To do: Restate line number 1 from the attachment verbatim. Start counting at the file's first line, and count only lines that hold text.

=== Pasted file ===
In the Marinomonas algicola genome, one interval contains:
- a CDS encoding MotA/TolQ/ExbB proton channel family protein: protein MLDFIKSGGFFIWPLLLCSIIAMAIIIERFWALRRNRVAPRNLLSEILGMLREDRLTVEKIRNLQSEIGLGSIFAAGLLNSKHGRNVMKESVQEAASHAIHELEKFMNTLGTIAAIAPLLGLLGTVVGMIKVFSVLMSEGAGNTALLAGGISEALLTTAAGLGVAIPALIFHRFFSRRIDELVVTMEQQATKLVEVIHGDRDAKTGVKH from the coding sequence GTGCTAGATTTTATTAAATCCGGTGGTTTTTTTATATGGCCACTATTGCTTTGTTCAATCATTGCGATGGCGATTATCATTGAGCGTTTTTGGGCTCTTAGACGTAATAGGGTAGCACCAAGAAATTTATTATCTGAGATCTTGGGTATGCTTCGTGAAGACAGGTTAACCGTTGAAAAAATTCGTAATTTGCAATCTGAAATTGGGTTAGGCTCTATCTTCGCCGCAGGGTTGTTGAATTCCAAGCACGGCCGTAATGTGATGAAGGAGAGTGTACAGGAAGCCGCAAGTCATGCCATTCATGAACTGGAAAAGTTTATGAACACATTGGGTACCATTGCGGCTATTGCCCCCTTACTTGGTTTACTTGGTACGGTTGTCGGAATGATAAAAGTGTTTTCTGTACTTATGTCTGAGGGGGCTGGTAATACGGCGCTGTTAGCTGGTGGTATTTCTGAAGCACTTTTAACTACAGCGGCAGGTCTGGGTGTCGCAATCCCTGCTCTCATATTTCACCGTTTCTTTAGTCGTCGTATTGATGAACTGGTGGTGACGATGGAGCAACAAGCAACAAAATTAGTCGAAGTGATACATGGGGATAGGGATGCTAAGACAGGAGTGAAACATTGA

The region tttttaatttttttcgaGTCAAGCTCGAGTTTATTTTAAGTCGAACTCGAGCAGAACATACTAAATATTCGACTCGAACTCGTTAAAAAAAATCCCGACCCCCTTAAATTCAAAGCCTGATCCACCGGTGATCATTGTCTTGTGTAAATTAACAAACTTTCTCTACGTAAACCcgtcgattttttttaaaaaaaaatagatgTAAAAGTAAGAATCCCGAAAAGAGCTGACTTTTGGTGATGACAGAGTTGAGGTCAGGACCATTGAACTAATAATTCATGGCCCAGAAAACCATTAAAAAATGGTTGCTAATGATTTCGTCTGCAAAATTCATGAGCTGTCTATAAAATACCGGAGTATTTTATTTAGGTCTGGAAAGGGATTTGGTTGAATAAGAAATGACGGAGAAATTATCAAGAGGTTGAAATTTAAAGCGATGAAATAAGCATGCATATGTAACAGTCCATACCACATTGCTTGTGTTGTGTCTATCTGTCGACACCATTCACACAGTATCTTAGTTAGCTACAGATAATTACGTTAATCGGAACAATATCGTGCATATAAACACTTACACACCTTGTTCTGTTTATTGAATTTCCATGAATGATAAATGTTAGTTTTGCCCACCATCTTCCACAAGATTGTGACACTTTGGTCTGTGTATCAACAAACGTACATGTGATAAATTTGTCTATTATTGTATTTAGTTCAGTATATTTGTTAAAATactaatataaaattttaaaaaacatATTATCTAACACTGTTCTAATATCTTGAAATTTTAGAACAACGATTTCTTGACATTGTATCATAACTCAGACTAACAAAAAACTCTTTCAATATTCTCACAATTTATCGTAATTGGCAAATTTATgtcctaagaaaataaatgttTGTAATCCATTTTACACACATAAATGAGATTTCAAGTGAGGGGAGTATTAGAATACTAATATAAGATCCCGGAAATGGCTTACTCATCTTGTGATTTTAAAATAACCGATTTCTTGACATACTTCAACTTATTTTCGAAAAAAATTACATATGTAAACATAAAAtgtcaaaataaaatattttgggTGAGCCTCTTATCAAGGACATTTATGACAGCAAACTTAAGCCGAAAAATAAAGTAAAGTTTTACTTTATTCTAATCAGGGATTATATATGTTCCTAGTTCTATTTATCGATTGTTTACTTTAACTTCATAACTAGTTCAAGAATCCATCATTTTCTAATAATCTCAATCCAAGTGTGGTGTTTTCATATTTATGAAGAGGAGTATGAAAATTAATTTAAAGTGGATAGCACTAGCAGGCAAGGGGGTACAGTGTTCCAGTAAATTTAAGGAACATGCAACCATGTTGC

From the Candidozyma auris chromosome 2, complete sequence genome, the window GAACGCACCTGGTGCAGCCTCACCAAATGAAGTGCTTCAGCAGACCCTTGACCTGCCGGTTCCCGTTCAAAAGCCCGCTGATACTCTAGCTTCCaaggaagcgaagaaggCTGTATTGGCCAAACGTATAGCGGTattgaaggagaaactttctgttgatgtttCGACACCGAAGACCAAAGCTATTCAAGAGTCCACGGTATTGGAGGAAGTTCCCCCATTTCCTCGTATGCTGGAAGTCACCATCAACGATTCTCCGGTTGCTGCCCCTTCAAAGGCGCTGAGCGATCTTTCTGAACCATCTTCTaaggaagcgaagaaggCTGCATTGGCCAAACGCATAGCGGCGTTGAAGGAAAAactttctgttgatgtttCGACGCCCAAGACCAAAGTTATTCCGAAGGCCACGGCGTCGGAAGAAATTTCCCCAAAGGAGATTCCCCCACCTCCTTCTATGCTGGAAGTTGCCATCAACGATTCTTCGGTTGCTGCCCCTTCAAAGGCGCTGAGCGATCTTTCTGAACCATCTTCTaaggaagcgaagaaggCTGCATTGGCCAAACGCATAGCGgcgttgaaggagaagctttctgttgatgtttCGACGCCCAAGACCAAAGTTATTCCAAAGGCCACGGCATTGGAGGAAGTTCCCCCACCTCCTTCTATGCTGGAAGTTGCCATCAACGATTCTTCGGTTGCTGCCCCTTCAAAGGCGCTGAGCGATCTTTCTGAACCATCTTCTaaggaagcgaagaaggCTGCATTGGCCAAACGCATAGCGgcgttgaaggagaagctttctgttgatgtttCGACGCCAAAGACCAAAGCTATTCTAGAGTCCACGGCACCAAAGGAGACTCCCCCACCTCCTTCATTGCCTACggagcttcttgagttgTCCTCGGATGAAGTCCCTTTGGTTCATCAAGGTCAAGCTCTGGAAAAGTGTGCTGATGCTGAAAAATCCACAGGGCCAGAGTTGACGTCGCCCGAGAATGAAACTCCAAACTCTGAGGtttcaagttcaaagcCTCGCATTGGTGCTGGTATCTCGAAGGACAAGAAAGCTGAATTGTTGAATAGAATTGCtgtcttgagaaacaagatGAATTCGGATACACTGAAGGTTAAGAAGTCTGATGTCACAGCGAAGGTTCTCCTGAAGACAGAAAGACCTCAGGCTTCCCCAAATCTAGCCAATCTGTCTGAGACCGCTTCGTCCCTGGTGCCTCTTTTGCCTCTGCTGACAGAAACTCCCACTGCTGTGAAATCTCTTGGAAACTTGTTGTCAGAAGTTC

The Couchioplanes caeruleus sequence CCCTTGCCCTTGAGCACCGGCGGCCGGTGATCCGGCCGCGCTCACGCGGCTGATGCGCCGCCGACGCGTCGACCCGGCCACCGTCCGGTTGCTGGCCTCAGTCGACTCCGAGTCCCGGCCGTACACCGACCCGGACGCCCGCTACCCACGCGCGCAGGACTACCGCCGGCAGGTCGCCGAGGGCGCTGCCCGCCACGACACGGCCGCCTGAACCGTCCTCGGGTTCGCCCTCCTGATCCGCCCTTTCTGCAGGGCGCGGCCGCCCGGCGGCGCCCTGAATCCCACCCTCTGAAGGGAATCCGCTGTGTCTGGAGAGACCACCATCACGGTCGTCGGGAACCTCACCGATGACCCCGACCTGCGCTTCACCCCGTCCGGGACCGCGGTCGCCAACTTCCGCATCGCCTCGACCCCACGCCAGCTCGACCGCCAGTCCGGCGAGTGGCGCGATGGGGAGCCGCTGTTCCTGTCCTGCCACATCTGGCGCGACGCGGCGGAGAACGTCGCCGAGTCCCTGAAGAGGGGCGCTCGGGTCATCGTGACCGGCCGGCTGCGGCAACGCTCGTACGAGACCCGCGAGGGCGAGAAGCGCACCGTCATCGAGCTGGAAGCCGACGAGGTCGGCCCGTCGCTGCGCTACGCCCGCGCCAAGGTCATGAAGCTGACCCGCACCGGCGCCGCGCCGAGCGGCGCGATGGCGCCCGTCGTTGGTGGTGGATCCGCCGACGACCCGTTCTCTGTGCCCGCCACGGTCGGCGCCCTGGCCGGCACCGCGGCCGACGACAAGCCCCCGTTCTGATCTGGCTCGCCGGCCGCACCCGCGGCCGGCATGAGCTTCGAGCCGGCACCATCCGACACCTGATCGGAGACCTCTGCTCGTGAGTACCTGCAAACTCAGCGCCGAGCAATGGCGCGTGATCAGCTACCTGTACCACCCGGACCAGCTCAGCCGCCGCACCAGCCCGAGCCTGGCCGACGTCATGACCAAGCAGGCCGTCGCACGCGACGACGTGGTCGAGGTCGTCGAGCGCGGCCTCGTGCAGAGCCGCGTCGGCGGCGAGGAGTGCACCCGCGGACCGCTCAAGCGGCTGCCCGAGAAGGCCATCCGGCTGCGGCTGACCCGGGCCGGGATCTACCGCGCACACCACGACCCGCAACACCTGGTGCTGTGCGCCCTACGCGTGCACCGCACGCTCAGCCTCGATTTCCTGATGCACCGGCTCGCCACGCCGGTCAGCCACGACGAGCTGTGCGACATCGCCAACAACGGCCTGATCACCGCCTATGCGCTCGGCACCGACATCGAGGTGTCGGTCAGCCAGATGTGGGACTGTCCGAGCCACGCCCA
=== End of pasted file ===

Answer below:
In the Marinomonas algicola genome, one interval contains: